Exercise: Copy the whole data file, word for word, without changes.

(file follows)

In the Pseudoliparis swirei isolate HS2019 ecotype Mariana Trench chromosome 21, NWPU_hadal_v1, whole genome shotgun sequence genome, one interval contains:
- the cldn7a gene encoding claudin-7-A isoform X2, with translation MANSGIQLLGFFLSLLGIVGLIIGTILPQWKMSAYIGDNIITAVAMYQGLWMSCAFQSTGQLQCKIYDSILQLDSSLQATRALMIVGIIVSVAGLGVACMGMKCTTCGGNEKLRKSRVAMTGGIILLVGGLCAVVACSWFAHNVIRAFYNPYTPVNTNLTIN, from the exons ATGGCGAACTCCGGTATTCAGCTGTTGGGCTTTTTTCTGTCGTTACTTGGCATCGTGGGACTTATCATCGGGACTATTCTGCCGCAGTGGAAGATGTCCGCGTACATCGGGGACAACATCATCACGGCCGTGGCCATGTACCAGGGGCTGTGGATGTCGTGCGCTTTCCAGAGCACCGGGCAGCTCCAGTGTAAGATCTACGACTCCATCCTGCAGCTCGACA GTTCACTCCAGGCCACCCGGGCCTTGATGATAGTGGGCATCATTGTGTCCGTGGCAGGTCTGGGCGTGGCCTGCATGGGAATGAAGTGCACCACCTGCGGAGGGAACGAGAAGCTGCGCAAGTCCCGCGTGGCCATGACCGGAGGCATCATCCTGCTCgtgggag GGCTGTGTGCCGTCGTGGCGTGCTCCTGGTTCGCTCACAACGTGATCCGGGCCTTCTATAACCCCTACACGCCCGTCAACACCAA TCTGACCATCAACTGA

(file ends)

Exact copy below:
In the Pseudoliparis swirei isolate HS2019 ecotype Mariana Trench chromosome 21, NWPU_hadal_v1, whole genome shotgun sequence genome, one interval contains:
- the cldn7a gene encoding claudin-7-A isoform X2, with translation MANSGIQLLGFFLSLLGIVGLIIGTILPQWKMSAYIGDNIITAVAMYQGLWMSCAFQSTGQLQCKIYDSILQLDSSLQATRALMIVGIIVSVAGLGVACMGMKCTTCGGNEKLRKSRVAMTGGIILLVGGLCAVVACSWFAHNVIRAFYNPYTPVNTNLTIN, from the exons ATGGCGAACTCCGGTATTCAGCTGTTGGGCTTTTTTCTGTCGTTACTTGGCATCGTGGGACTTATCATCGGGACTATTCTGCCGCAGTGGAAGATGTCCGCGTACATCGGGGACAACATCATCACGGCCGTGGCCATGTACCAGGGGCTGTGGATGTCGTGCGCTTTCCAGAGCACCGGGCAGCTCCAGTGTAAGATCTACGACTCCATCCTGCAGCTCGACA GTTCACTCCAGGCCACCCGGGCCTTGATGATAGTGGGCATCATTGTGTCCGTGGCAGGTCTGGGCGTGGCCTGCATGGGAATGAAGTGCACCACCTGCGGAGGGAACGAGAAGCTGCGCAAGTCCCGCGTGGCCATGACCGGAGGCATCATCCTGCTCgtgggag GGCTGTGTGCCGTCGTGGCGTGCTCCTGGTTCGCTCACAACGTGATCCGGGCCTTCTATAACCCCTACACGCCCGTCAACACCAA TCTGACCATCAACTGA